President, The Southern Baptist Theological Seminary
“One of the things that Christians need to recognize, is that these two cases, related only in terms of the grand jury involvement, are present cases in which many people among us, including many African American followers of the Lord Jesus Christ, are asking very deep and pressing questions about whether or not the American justice system is fair and not only fair in a general sense, but fair quite specifically, to African Americans.” (Source: AlbertMohler.com)
President, Ethics and Religious Liberty Commission
“We've heard a lot in recent days about rule of law, and that's exactly right. We need to be emphasizing rule of law. And a rule of law that is biblically just is a rule of law that carries out justice equally. Romans 13 says that the sword of justice is to be wielded against evildoers. Now, what we too often see still is a situation where our African-American brothers and sisters, especially brothers, are more likely to be arrested, more likely to be executed, more likely to be killed. … We have to acknowledge that something is wrong with the system at this point and that something has to be done.” (Source: ERLC)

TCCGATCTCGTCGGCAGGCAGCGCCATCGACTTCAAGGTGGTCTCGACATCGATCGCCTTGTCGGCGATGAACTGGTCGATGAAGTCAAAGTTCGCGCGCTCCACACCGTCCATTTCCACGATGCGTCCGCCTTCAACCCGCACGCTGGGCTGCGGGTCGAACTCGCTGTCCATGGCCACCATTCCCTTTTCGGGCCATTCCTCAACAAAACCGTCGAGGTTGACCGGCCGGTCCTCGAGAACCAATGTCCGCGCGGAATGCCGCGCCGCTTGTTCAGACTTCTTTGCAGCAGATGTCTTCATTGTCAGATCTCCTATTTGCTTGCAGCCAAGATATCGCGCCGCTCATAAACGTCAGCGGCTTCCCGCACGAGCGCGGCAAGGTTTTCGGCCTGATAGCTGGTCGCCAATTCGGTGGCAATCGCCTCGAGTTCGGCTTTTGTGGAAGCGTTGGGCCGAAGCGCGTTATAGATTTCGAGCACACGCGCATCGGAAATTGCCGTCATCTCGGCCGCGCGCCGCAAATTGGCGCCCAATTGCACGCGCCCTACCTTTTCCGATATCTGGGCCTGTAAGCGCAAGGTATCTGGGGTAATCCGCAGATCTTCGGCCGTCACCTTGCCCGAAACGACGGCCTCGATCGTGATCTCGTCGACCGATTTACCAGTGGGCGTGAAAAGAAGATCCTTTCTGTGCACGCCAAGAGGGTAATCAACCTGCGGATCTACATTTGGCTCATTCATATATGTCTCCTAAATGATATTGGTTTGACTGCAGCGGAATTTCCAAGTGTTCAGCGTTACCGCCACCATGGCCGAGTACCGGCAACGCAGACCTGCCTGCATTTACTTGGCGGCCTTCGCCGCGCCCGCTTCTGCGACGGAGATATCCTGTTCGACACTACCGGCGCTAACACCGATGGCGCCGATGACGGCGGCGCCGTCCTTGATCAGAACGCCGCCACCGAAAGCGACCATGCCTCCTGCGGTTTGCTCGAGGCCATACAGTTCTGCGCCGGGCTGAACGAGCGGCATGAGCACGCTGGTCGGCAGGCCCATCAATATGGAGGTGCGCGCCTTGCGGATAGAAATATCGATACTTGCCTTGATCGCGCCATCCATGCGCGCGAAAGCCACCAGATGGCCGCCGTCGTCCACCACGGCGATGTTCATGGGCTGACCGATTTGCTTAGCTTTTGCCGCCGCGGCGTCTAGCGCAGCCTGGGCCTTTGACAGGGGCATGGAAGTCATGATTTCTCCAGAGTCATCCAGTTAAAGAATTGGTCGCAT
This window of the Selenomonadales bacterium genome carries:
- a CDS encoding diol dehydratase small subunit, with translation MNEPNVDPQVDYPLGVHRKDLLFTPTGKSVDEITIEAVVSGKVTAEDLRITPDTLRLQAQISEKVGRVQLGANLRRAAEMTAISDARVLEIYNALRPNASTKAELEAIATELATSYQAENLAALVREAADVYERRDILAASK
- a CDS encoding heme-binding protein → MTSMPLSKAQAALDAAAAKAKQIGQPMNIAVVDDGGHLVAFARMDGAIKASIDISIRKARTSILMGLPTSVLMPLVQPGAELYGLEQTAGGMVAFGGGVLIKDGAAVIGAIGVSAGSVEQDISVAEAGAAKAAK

"I was pulled over last month in Chicago after a show. The driver said, ‘They are gonna pull us over cause it’s too many of us (black and Hispanics) in this car and this area is known for that.’ The cop pulled us over and after recognizing me let us go. Never said why we were being pulled over. I have tooooons of stories. I wish I didn’t. Some foolish rappers make it difficult for the good ones just like some foolish cops make it difficult for the good ones." (Source: Facebook)
Author, Reformed African American Network
"With each death of my unarmed brothers I feel a palpable loss. I have shed too many tears, and I am tired of grieving for my brother and sisters. What is a black life worth? Can we live like everybody else? These are the questions at the root of these atrocities. Sadly, America has answered us with a a resounding 'nothing' to the former, and 'no!' to the latter. These injustices threaten to eat away at my very soul." (Source: Sistamatic Theology)
Pastor, Hillsong Church, New York City